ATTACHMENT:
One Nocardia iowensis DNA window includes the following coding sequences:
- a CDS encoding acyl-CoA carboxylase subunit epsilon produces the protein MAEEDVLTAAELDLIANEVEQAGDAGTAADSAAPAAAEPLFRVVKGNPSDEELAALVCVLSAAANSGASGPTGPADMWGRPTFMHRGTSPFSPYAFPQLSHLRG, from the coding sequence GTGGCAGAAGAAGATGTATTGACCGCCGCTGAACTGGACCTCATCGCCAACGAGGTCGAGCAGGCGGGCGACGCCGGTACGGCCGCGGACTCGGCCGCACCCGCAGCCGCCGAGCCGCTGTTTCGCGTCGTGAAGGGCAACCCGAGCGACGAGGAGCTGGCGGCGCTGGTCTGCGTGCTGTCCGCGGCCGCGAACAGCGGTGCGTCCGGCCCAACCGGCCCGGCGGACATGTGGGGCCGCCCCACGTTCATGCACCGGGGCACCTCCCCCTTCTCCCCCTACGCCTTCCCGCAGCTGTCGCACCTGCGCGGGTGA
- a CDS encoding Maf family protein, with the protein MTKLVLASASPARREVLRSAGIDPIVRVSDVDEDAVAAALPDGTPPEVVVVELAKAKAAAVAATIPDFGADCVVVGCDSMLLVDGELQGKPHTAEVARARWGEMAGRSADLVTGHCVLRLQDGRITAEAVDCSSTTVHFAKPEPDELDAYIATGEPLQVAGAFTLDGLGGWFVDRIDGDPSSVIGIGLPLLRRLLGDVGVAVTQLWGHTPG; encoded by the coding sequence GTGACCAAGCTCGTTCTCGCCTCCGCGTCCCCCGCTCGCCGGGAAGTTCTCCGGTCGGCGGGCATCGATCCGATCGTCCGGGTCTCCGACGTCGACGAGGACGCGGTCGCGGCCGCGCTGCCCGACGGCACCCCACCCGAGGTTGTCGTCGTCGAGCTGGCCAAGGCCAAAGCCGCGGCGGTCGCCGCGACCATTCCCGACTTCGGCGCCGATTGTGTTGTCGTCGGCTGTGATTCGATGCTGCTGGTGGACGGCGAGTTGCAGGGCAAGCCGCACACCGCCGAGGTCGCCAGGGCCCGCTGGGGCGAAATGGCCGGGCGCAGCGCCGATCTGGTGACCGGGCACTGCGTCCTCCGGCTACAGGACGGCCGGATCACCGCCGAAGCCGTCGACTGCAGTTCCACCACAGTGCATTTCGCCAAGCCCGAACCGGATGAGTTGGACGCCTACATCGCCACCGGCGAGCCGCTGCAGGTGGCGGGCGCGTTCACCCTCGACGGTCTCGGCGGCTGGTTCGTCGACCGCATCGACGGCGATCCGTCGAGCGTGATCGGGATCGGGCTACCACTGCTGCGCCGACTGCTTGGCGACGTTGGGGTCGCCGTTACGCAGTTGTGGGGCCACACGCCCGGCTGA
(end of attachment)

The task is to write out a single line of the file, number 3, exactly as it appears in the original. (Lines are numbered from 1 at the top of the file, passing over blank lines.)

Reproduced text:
- a CDS encoding Maf family protein, with the protein MTKLVLASASPARREVLRSAGIDPIVRVSDVDEDAVAAALPDGTPPEVVVVELAKAKAAAVAATIPDFGADCVVVGCDSMLLVDGELQGKPHTAEVARARWGEMAGRSADLVTGHCVLRLQDGRITAEAVDCSSTTVHFAKPEPDELDAYIATGEPLQVAGAFTLDGLGGWFVDRIDGDPSSVIGIGLPLLRRLLGDVGVAVTQLWGHTPG; encoded by the coding sequence GTGACCAAGCTCGTTCTCGCCTCCGCGTCCCCCGCTCGCCGGGAAGTTCTCCGGTCGGCGGGCATCGATCCGATCGTCCGGGTCTCCGACGTCGACGAGGACGCGGTCGCGGCCGCGCTGCCCGACGGCACCCCACCCGAGGTTGTCGTCGTCGAGCTGGCCAAGGCCAAAGCCGCGGCGGTCGCCGCGACCATTCCCGACTTCGGCGCCGATTGTGTTGTCGTCGGCTGTGATTCGATGCTGCTGGTGGACGGCGAGTTGCAGGGCAAGCCGCACACCGCCGAGGTCGCCAGGGCCCGCTGGGGCGAAATGGCCGGGCGCAGCGCCGATCTGGTGACCGGGCACTGCGTCCTCCGGCTACAGGACGGCCGGATCACCGCCGAAGCCGTCGACTGCAGTTCCACCACAGTGCATTTCGCCAAGCCCGAACCGGATGAGTTGGACGCCTACATCGCCACCGGCGAGCCGCTGCAGGTGGCGGGCGCGTTCACCCTCGACGGTCTCGGCGGCTGGTTCGTCGACCGCATCGACGGCGATCCGTCGAGCGTGATCGGGATCGGGCTACCACTGCTGCGCCGACTGCTTGGCGACGTTGGGGTCGCCGTTACGCAGTTGTGGGGCCACACGCCCGGCTGA